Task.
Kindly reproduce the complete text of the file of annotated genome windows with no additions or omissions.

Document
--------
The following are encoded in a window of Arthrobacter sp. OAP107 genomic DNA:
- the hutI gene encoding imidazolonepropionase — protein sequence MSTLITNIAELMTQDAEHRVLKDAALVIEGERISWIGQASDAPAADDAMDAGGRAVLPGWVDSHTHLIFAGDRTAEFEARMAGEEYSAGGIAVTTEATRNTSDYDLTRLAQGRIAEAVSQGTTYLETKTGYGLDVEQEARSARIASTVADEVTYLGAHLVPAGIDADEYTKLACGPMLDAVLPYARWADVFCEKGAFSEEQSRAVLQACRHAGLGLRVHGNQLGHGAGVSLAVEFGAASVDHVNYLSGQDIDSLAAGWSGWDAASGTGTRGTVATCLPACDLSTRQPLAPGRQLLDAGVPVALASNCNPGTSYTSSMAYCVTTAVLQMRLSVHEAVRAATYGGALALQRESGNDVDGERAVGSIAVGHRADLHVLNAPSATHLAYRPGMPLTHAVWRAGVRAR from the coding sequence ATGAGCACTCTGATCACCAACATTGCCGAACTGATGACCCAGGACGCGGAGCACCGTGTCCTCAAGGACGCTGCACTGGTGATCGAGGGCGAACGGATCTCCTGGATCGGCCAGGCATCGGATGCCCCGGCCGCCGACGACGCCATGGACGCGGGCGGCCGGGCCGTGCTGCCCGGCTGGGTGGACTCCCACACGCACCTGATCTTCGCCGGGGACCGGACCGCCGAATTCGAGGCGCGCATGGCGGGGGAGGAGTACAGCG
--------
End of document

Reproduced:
The following are encoded in a window of Arthrobacter sp. OAP107 genomic DNA:
- the hutI gene encoding imidazolonepropionase — protein sequence MSTLITNIAELMTQDAEHRVLKDAALVIEGERISWIGQASDAPAADDAMDAGGRAVLPGWVDSHTHLIFAGDRTAEFEARMAGEEYSAGGIAVTTEATRNTSDYDLTRLAQGRIAEAVSQGTTYLETKTGYGLDVEQEARSARIASTVADEVTYLGAHLVPAGIDADEYTKLACGPMLDAVLPYARWADVFCEKGAFSEEQSRAVLQACRHAGLGLRVHGNQLGHGAGVSLAVEFGAASVDHVNYLSGQDIDSLAAGWSGWDAASGTGTRGTVATCLPACDLSTRQPLAPGRQLLDAGVPVALASNCNPGTSYTSSMAYCVTTAVLQMRLSVHEAVRAATYGGALALQRESGNDVDGERAVGSIAVGHRADLHVLNAPSATHLAYRPGMPLTHAVWRAGVRAR from the coding sequence ATGAGCACTCTGATCACCAACATTGCCGAACTGATGACCCAGGACGCGGAGCACCGTGTCCTCAAGGACGCTGCACTGGTGATCGAGGGCGAACGGATCTCCTGGATCGGCCAGGCATCGGATGCCCCGGCCGCCGACGACGCCATGGACGCGGGCGGCCGGGCCGTGCTGCCCGGCTGGGTGGACTCCCACACGCACCTGATCTTCGCCGGGGACCGGACCGCCGAATTCGAGGCGCGCATGGCGGGGGAGGAGTACAGCG